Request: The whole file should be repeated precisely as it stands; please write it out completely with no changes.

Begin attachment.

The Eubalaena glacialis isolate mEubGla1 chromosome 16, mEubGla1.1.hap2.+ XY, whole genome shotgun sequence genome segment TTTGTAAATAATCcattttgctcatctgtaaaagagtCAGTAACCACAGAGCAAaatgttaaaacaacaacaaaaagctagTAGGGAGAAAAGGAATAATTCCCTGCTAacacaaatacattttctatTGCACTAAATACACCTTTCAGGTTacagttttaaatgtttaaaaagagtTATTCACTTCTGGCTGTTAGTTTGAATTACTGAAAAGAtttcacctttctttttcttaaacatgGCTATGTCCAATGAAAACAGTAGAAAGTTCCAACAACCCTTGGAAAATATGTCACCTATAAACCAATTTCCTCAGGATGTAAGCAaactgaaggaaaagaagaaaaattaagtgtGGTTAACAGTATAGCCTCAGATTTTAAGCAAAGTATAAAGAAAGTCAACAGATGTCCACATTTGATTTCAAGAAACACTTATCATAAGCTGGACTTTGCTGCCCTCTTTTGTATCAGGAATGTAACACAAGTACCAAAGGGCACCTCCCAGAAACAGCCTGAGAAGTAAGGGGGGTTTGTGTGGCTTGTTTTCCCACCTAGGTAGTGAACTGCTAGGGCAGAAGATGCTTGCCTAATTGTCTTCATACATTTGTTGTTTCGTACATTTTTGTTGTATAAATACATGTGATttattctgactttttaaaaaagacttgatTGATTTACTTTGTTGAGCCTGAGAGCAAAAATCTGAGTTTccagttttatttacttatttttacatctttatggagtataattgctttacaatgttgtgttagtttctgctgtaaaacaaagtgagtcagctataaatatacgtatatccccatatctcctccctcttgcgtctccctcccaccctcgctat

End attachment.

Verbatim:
The Eubalaena glacialis isolate mEubGla1 chromosome 16, mEubGla1.1.hap2.+ XY, whole genome shotgun sequence genome segment TTTGTAAATAATCcattttgctcatctgtaaaagagtCAGTAACCACAGAGCAAaatgttaaaacaacaacaaaaagctagTAGGGAGAAAAGGAATAATTCCCTGCTAacacaaatacattttctatTGCACTAAATACACCTTTCAGGTTacagttttaaatgtttaaaaagagtTATTCACTTCTGGCTGTTAGTTTGAATTACTGAAAAGAtttcacctttctttttcttaaacatgGCTATGTCCAATGAAAACAGTAGAAAGTTCCAACAACCCTTGGAAAATATGTCACCTATAAACCAATTTCCTCAGGATGTAAGCAaactgaaggaaaagaagaaaaattaagtgtGGTTAACAGTATAGCCTCAGATTTTAAGCAAAGTATAAAGAAAGTCAACAGATGTCCACATTTGATTTCAAGAAACACTTATCATAAGCTGGACTTTGCTGCCCTCTTTTGTATCAGGAATGTAACACAAGTACCAAAGGGCACCTCCCAGAAACAGCCTGAGAAGTAAGGGGGGTTTGTGTGGCTTGTTTTCCCACCTAGGTAGTGAACTGCTAGGGCAGAAGATGCTTGCCTAATTGTCTTCATACATTTGTTGTTTCGTACATTTTTGTTGTATAAATACATGTGATttattctgactttttaaaaaagacttgatTGATTTACTTTGTTGAGCCTGAGAGCAAAAATCTGAGTTTccagttttatttacttatttttacatctttatggagtataattgctttacaatgttgtgttagtttctgctgtaaaacaaagtgagtcagctataaatatacgtatatccccatatctcctccctcttgcgtctccctcccaccctcgctat